Tonight was another fun night out with Azeroth and friends.
Azeroth was friends with Koalako, one of the students at Mishima NOVA. I had taught her many times before, and she was always a fun person to talk to. Koalako lives in Atami, a nearby city built on the side of a mountain on the ocean. Atami is a terrible place to try to ride a bicycle, but a great place to see fireworks, and is famous for its many hot springs.
I met up with Azeroth, Koalako, and Koalako’s friend (that Azeroth was interested in) in Mishima. I was just finishing work and they had already had a few drinks. We all got on Tokaido line for the 12 minute ride east to Atami. In Atami, we drank beer while walking down the steep roads towards the waterfront. Azeroth, being the classy guy that he is, stopped to pee on the side of the mountain while the ladies and I were watching the fireworks. When you’ve got to go, you’ve got to go.
We caught the end of a fantastic firework show, with colours reflecting off the ocean. After the show was done, Koalako got a call from her parents. They had never met anyone from outside of Japan before, so they invited us to have some beer and snacks at their local pub. Azeroth and I are not known to turn down beer, so we were on our way.
The pub was a traditional “snack” style izakaya. The room itself was small, with several tables facing a long bar counter. In total there was probably seating for 25-30 people maximum. It was a small mom and pop bar that catered to a small group of regular customers from the area. The atmosphere was cozy and friendly, especially because we were the guests of some regulars.
Koalako’s parents were very friendly and outgoing. They greeted us and then started ordering an impressive display of izakaya food and beer. All of the beer was in one litre bottles. The women at the table took turns filling up our small glasses every time there was any space in them. Azeroth and I didn’t pour any of our own drinks. When you are drinking from small glasses that are instantly refilled, it is very easy to lost track of how much you have consumed. Naturally, this led to only one possible outcome: karaoke.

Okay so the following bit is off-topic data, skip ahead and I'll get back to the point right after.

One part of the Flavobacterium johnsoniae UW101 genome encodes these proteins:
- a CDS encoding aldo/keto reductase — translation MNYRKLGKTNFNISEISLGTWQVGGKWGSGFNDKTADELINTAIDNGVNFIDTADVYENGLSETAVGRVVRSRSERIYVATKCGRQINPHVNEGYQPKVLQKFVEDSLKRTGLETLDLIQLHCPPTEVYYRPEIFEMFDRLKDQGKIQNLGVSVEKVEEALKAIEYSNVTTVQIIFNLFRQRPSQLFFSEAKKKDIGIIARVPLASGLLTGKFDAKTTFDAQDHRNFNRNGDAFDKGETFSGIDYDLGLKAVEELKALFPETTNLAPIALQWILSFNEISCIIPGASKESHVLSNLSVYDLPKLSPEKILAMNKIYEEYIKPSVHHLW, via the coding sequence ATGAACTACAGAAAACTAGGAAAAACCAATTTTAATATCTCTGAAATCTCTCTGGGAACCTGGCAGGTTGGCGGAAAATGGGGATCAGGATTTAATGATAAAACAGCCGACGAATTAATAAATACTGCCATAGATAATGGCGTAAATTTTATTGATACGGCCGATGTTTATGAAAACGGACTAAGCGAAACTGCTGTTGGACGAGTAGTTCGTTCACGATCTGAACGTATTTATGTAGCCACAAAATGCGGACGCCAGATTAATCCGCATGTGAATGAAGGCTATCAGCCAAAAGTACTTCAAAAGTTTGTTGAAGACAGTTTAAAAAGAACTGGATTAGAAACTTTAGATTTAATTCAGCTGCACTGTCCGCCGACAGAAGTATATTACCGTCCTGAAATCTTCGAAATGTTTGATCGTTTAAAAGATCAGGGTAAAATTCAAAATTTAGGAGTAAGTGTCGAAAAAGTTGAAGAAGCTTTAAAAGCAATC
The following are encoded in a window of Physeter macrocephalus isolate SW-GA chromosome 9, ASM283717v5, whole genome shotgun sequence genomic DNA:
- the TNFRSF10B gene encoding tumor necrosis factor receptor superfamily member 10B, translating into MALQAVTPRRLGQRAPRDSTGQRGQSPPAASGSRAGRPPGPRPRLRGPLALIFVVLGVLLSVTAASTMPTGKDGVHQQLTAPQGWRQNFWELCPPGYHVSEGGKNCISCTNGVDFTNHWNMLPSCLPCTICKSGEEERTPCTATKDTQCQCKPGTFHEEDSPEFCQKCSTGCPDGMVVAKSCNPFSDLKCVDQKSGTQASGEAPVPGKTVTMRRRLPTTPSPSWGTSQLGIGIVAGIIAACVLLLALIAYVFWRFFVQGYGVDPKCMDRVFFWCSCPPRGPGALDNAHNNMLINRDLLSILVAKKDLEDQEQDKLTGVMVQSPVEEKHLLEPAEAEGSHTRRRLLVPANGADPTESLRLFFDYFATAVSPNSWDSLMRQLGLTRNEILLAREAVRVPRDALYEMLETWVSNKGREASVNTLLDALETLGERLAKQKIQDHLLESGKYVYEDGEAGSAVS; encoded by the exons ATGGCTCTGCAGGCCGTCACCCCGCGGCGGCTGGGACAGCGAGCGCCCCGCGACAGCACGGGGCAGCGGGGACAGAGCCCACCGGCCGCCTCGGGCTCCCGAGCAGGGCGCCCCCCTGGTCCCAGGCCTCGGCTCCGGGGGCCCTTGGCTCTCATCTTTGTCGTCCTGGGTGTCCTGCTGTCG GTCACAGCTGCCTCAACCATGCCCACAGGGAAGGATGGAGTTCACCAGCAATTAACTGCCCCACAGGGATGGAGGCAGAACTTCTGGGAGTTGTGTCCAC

Mama-san (the female owner) brought over the microphones and the song list. There were only about 8 English songs in the whole book. The selection would have made Canadian AM radio proud; Elvis, Paul Anka, Ritchie Valens, and for some reason, Celine f**king Dion. Since we were being treated to our beer and food, Azeroth and I did our best to entertain our hosts. My Elvis and Paul Anka were passable (despite not knowing the songs well), but my version of “My Heart with Go On” was epically awful. Azeroth was laughing the whole time at making the Canadian guy sing Celine Dion. However, he did bail me out half way through the song as we turned it into an over the top duet.
After more beer than I can count and some good karaoke thanks to Koalako and parents, we noticed that it was getting dangerously close to the last train of the evening. Koalako’s father was worried that we would get lost walking to the station, so he got mama-san to call us a taxi to get us to the station. We thanked our hosts for the fun evening, and protested as Koalako’s father made sure to pay the taxi driver in advance as we were leaving. Koalako’s father is great!
The train ride home seemed about 6 times as long as the ride there, and the walk back to our apartment took forever, owing mainly to the fact that we were unable to walk in a straight line. The evening was a lot of fun, but I am not looking forward to the next morning.
(2015 Update) This is a greatly expanded version of my post from 10 years ago. I added in a lot of detail and mentioned that Koalako was a student, something that I smartly omitted the first time around. I ran into Koalako’s father when I was visiting Japan in 2013, and found that he was still as friendly and outgoing as ever.